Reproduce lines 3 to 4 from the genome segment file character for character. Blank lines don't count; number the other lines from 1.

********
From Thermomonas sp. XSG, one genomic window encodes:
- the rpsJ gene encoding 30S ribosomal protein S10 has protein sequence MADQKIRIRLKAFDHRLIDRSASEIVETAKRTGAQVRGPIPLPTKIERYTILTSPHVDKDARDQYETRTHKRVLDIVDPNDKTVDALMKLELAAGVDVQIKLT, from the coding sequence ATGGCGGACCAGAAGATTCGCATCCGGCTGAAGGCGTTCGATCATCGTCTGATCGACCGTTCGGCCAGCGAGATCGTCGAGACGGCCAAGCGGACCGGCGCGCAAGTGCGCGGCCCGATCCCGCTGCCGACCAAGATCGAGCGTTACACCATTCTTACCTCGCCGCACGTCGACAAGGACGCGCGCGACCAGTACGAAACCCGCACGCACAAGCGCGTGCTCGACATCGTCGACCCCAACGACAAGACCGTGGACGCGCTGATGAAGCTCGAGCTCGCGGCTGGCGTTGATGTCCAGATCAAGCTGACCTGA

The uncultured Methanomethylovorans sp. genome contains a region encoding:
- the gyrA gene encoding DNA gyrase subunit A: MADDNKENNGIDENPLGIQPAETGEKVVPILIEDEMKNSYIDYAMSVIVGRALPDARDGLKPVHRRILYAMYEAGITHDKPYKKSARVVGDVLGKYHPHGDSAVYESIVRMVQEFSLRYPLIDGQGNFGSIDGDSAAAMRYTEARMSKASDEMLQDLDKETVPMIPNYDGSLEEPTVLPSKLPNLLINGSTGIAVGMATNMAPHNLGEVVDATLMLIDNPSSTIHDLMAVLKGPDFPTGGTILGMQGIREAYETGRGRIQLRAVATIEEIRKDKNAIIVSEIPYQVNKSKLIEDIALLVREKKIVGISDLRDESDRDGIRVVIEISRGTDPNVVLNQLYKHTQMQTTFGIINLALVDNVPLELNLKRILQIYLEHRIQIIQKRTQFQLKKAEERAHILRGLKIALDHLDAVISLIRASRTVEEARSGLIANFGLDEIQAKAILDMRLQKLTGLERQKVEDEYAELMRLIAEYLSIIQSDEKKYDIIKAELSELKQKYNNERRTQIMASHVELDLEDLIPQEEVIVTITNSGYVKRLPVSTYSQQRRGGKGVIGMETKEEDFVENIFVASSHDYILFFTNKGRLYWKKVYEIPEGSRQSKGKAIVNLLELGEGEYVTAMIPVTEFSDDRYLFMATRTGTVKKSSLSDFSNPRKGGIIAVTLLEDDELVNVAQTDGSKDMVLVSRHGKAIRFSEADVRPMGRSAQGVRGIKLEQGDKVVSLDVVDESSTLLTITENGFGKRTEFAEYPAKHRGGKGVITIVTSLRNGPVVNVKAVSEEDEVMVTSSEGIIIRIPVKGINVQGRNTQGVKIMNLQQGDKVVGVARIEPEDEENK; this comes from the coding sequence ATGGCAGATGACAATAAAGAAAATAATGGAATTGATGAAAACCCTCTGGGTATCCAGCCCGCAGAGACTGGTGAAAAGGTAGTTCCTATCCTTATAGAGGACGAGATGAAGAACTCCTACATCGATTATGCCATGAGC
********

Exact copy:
The uncultured Methanomethylovorans sp. genome contains a region encoding:
- the gyrA gene encoding DNA gyrase subunit A: MADDNKENNGIDENPLGIQPAETGEKVVPILIEDEMKNSYIDYAMSVIVGRALPDARDGLKPVHRRILYAMYEAGITHDKPYKKSARVVGDVLGKYHPHGDSAVYESIVRMVQEFSLRYPLIDGQGNFGSIDGDSAAAMRYTEARMSKASDEMLQDLDKETVPMIPNYDGSLEEPTVLPSKLPNLLINGSTGIAVGMATNMAPHNLGEVVDATLMLIDNPSSTIHDLMAVLKGPDFPTGGTILGMQGIREAYETGRGRIQLRAVATIEEIRKDKNAIIVSEIPYQVNKSKLIEDIALLVREKKIVGISDLRDESDRDGIRVVIEISRGTDPNVVLNQLYKHTQMQTTFGIINLALVDNVPLELNLKRILQIYLEHRIQIIQKRTQFQLKKAEERAHILRGLKIALDHLDAVISLIRASRTVEEARSGLIANFGLDEIQAKAILDMRLQKLTGLERQKVEDEYAELMRLIAEYLSIIQSDEKKYDIIKAELSELKQKYNNERRTQIMASHVELDLEDLIPQEEVIVTITNSGYVKRLPVSTYSQQRRGGKGVIGMETKEEDFVENIFVASSHDYILFFTNKGRLYWKKVYEIPEGSRQSKGKAIVNLLELGEGEYVTAMIPVTEFSDDRYLFMATRTGTVKKSSLSDFSNPRKGGIIAVTLLEDDELVNVAQTDGSKDMVLVSRHGKAIRFSEADVRPMGRSAQGVRGIKLEQGDKVVSLDVVDESSTLLTITENGFGKRTEFAEYPAKHRGGKGVITIVTSLRNGPVVNVKAVSEEDEVMVTSSEGIIIRIPVKGINVQGRNTQGVKIMNLQQGDKVVGVARIEPEDEENK; this comes from the coding sequence ATGGCAGATGACAATAAAGAAAATAATGGAATTGATGAAAACCCTCTGGGTATCCAGCCCGCAGAGACTGGTGAAAAGGTAGTTCCTATCCTTATAGAGGACGAGATGAAGAACTCCTACATCGATTATGCCATGAGC